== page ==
Although many of you may think that this time of year is all about getting together with your family, exchanging gifts, and eating as much as your sweatpants will allow, it’s also about giving back during the holidays and spreading some joy and goodwill into the world. 

Giving back has always been a big part of my upbringing, starting with my mom donating money to our church every Sunday during the weekly offering. When I moved out and started making a real pay cheque, I wanted to make sure I followed suit. For the past couple of years around Christmastime I always make a point of choosing a charity I feel passionate about, then donating a lump sum of money to it.

Usually I choose a charity that I’m familiar with, but I’ve always been curious about how far my dollar actually goes when my cheque’s been deposited. How much does that charity spend on administration fees? Is my money really helping a child eat and go to school? Is this organization actually legit?

Luckily, I stumbled upon this handy news article all about naughty and nice charities, which in turn directed me to the CRA’s website. Not only is it astounding to see how many charities exist, but it’s scary to see how many have had their registrations revoked or penalized! What I liked best about the site is that when you click on a charity, you can find out how much that charity raked in the year prior, and most importantly where it all went.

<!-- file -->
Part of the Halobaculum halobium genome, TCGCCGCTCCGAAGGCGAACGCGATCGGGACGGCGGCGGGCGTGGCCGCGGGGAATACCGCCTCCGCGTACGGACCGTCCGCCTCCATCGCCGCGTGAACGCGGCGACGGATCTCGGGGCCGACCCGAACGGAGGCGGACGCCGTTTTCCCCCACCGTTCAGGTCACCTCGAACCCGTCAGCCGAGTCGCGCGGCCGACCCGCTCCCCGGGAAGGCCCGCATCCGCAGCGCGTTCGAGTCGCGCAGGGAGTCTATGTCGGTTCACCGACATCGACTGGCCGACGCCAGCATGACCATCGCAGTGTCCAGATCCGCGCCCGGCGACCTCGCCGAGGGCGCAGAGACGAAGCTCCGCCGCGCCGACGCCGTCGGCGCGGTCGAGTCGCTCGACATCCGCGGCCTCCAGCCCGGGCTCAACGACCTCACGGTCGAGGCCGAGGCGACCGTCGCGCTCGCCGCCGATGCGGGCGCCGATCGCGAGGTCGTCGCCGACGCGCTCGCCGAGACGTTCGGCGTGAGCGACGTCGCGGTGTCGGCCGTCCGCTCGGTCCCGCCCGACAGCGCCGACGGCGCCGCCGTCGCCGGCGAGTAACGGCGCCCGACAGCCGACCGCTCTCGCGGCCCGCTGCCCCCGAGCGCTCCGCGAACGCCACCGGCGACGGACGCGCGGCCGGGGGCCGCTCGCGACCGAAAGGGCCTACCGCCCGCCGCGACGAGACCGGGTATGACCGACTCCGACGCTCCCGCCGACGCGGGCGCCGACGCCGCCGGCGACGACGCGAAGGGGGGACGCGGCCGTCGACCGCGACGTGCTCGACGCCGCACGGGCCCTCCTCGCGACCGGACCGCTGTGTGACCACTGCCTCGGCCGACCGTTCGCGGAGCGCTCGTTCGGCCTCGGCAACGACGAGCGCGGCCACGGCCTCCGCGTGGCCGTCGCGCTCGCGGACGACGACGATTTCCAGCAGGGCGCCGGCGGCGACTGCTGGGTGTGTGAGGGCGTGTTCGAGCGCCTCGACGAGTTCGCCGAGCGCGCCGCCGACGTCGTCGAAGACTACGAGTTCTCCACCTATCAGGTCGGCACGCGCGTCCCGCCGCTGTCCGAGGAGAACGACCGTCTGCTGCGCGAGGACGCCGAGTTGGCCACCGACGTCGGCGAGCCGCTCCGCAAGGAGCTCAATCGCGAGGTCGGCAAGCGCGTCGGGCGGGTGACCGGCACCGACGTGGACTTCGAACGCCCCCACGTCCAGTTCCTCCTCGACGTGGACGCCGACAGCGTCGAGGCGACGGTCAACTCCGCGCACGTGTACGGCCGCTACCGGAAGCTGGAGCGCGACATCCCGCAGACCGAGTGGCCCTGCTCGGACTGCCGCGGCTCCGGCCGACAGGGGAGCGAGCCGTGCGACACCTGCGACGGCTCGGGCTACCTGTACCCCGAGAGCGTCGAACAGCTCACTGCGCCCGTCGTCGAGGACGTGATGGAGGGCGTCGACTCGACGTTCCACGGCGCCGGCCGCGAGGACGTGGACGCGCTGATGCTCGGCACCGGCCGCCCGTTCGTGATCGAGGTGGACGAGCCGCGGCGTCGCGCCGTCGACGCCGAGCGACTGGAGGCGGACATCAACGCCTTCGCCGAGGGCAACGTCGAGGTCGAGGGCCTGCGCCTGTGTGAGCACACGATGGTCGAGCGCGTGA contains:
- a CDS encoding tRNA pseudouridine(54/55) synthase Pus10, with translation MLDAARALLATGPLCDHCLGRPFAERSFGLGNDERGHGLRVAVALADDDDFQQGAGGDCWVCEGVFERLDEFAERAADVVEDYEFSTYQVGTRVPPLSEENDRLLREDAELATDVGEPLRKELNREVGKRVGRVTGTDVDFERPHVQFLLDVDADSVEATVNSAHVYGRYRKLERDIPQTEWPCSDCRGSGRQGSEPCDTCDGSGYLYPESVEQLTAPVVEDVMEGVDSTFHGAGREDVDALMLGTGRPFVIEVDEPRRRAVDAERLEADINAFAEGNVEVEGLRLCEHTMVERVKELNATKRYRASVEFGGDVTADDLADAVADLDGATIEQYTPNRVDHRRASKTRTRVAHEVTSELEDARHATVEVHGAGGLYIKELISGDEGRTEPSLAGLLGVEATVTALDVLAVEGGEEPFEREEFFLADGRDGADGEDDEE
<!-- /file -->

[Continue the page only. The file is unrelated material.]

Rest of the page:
For instance, I’ve never been a big fan of World Vision Canada because I feel like they should spend less money on commercials and more money on actually helping those in need. However, they apparently only spend 5% on administration fees which is pretty low for a charity.

Then again, when you dig a bit deeper, you can see that there are ten full-time employees who make between $120,000 – $200,000 per year. I just don’t understand how someone can make that much money while working for an organization that’s all about ending poverty and hunger around the world?

Another charity that’s very close to me and my HB’s hearts is the MS Society of Canada. Unfortunately, after looking at their financials, they only put 50% of their donations towards programs, but spend 40% on fundraising efforts. So basically they spend half of the money they get on trying to get more money? That just doesn’t seem right to me.

There are of course many other ways you can give back without giving money, such as volunteering, buying a gift for a toy drive, donating blood or your organs, or giving away some of your household goods. But if you are interested in donating some money to a worthy cause, make sure you’re smart with your money and have the facts first.

Remember my post about how breast cancer charities and its sponsors may be more hype than help? Well, the Breast Cancer Society of Canada only spends 2% of its donations on charitable programs, but 63% of its money goes towards gifts to other registered charities. Hmm…I think I might be crossing that one-off my possible-charities-to-donate-to list.

Is giving back during the holidays something you do every year?

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